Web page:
Although it sounds impressive, the qualifying times for the Masters World Championships are actually slower than U.S. Masters Swimming (USMS) national qualifying times. I qualified in every event except for one; whereas, this year I didn’t make qualifying times for Nationals. Since non-qualifiers still get to compete in three events (rather than six) at USMS Nationals, we’ll be heading to Maryland after Worlds and a few days of sightseeing in Quebec City.

I may be in the lowest 20% in my age group here at Worlds, but I’m so happy to be able to be here to compete. How fortunate the swim meet is just up north and located in one of the two Canadian cities on my bucket list (Quebec City being the other)! Last year it was in Italy, and next year it will take place in Russia.

Here in Montreal, there are 1,500 Americans competing in a group of 5,868 swimmers from 93 countries. In all, there are 9,000 athletes competing in Masters swimming, open water swimming, synchronized swimming, diving, and water polo.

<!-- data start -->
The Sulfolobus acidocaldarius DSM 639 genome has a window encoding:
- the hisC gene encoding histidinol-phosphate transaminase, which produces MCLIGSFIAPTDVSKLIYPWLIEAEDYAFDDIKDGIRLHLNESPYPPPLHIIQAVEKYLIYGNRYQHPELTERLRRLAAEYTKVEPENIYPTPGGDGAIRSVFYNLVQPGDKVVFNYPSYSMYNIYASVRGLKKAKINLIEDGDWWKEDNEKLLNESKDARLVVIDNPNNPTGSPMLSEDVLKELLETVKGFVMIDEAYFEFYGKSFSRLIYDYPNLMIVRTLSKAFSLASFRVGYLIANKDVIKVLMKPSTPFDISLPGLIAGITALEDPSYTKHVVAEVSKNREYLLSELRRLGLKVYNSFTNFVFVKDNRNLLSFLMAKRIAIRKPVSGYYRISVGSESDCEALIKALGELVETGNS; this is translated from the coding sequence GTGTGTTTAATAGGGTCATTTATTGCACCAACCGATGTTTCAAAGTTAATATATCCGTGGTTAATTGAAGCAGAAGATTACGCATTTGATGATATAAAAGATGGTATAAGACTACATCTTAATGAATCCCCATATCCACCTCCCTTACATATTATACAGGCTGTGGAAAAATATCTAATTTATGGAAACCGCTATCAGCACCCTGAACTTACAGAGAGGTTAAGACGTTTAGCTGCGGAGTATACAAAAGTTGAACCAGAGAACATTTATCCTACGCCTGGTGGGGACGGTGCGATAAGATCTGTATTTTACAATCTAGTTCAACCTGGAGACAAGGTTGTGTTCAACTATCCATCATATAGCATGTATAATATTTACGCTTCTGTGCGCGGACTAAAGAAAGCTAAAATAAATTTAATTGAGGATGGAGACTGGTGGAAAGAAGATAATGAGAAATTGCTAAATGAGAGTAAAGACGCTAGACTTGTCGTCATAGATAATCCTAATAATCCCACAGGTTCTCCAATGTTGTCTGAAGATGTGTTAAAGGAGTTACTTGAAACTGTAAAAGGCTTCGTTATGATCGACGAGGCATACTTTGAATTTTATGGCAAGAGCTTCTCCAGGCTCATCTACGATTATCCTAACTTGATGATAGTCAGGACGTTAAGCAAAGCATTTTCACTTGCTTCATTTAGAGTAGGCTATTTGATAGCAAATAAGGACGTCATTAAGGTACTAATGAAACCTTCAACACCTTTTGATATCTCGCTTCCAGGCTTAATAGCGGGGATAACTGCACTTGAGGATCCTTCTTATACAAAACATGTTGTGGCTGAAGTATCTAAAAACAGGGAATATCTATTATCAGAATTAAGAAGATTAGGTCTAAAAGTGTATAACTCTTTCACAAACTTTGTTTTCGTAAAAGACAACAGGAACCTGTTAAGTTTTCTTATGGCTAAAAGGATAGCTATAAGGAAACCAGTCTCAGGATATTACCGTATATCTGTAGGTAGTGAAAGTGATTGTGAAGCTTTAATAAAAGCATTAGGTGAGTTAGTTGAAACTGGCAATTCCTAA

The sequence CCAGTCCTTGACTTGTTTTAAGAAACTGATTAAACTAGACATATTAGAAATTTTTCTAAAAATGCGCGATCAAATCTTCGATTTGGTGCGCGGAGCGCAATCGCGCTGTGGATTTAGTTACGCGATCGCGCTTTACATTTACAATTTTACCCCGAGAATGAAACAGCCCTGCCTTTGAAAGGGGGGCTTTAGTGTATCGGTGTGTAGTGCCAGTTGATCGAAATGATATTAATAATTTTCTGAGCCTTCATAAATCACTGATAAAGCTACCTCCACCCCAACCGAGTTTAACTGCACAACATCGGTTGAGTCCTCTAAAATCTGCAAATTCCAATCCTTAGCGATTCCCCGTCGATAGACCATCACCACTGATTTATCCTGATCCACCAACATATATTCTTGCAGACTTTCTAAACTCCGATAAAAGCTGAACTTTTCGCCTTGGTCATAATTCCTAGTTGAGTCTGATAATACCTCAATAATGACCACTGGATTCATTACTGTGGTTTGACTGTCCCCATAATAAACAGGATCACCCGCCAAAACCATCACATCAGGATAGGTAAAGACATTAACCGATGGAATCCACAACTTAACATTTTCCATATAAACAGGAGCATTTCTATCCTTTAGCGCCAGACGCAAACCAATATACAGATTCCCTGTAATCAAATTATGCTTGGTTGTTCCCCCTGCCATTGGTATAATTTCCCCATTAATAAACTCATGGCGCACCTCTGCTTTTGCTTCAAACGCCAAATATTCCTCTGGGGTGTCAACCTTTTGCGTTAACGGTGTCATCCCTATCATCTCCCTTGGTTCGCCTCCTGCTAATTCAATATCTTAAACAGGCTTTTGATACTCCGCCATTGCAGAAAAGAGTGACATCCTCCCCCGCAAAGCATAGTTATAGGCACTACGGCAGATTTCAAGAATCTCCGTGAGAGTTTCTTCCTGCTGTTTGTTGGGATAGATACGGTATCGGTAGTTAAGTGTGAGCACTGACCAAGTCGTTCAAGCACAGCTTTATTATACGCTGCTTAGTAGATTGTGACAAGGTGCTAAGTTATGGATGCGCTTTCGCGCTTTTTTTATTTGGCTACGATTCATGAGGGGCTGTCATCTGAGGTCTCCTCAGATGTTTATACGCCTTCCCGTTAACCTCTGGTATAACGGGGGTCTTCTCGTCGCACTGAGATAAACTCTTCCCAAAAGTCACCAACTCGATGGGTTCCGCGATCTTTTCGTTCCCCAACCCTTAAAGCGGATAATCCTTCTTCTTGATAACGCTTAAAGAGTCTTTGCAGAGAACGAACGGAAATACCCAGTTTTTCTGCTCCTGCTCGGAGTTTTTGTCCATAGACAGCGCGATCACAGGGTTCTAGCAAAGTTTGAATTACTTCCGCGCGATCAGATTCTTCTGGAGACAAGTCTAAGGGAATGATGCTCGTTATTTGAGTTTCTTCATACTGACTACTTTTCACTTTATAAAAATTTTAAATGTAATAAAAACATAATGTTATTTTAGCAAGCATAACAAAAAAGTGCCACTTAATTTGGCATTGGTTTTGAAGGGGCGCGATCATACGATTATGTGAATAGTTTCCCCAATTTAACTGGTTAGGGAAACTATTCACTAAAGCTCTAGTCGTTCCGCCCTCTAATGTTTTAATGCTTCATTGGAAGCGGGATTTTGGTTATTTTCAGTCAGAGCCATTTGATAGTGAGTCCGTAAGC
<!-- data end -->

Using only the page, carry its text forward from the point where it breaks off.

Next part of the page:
The aquatic complex is a beehive of activity; tanned and (mostly) fit wet bodies ages 25 to 97 have completely taken over the Parc Jean-Drapeau Aquatic Complex. It’s insane! What a scene, and I’m lovin’ every minute of it.


The warm-up pool:  8 lanes for 5,868 swimmers!  It got much more crowded than this…

Although FINA, the international governing body of five aquatic sports, has done a poor job of running this meet (the complaints are wide and universal amongst the international swimmers), it hasn’t dampened the spirit around the pools. The excitement and enthusiasm is contagious; I can’t think of a better place to people watch! It is really quite a festive atmosphere, seeing a bunch of fit swimmers in their racing suits, smiles on their faces, laughing, giving each other hugs and high-fives.

Under the big tent by the main competition pool, it’s one big international social scene. Teams gather in clusters, swimmers spread out their towels, and they sprawl out all over the place leaving no path to walk. (Thanks to FINA and the facility not supplying chairs.) To get from the warm-up pool to the marshaling zone where swimmers line up for their races, it’s an obstacle course. I’ve gotten pretty good at hopscotch!